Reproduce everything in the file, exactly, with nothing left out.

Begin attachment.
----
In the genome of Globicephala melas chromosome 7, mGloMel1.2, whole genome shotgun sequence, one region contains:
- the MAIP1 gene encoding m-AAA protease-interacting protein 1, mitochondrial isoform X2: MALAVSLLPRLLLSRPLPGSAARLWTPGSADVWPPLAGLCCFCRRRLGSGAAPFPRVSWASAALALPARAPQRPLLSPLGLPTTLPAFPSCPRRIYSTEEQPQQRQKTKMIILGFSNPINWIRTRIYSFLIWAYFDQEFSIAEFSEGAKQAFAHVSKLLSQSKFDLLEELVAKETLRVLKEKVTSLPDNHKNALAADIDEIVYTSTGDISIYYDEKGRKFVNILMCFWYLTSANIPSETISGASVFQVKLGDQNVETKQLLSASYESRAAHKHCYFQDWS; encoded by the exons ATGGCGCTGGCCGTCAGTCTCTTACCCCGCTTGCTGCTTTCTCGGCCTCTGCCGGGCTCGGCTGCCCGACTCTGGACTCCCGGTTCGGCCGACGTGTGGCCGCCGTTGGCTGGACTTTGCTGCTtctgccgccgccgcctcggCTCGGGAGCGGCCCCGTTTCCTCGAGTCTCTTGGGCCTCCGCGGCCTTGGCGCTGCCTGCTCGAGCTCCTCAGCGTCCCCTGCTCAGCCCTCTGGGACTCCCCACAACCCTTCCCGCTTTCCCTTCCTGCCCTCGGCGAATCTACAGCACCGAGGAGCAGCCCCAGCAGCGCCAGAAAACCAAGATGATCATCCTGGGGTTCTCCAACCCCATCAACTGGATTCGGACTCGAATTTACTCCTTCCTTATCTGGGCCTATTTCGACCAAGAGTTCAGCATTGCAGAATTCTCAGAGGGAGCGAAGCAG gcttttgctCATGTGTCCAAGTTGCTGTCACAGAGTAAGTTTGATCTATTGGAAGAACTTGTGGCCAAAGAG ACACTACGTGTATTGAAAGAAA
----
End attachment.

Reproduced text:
In the genome of Globicephala melas chromosome 7, mGloMel1.2, whole genome shotgun sequence, one region contains:
- the MAIP1 gene encoding m-AAA protease-interacting protein 1, mitochondrial isoform X2: MALAVSLLPRLLLSRPLPGSAARLWTPGSADVWPPLAGLCCFCRRRLGSGAAPFPRVSWASAALALPARAPQRPLLSPLGLPTTLPAFPSCPRRIYSTEEQPQQRQKTKMIILGFSNPINWIRTRIYSFLIWAYFDQEFSIAEFSEGAKQAFAHVSKLLSQSKFDLLEELVAKETLRVLKEKVTSLPDNHKNALAADIDEIVYTSTGDISIYYDEKGRKFVNILMCFWYLTSANIPSETISGASVFQVKLGDQNVETKQLLSASYESRAAHKHCYFQDWS; encoded by the exons ATGGCGCTGGCCGTCAGTCTCTTACCCCGCTTGCTGCTTTCTCGGCCTCTGCCGGGCTCGGCTGCCCGACTCTGGACTCCCGGTTCGGCCGACGTGTGGCCGCCGTTGGCTGGACTTTGCTGCTtctgccgccgccgcctcggCTCGGGAGCGGCCCCGTTTCCTCGAGTCTCTTGGGCCTCCGCGGCCTTGGCGCTGCCTGCTCGAGCTCCTCAGCGTCCCCTGCTCAGCCCTCTGGGACTCCCCACAACCCTTCCCGCTTTCCCTTCCTGCCCTCGGCGAATCTACAGCACCGAGGAGCAGCCCCAGCAGCGCCAGAAAACCAAGATGATCATCCTGGGGTTCTCCAACCCCATCAACTGGATTCGGACTCGAATTTACTCCTTCCTTATCTGGGCCTATTTCGACCAAGAGTTCAGCATTGCAGAATTCTCAGAGGGAGCGAAGCAG gcttttgctCATGTGTCCAAGTTGCTGTCACAGAGTAAGTTTGATCTATTGGAAGAACTTGTGGCCAAAGAG ACACTACGTGTATTGAAAGAAA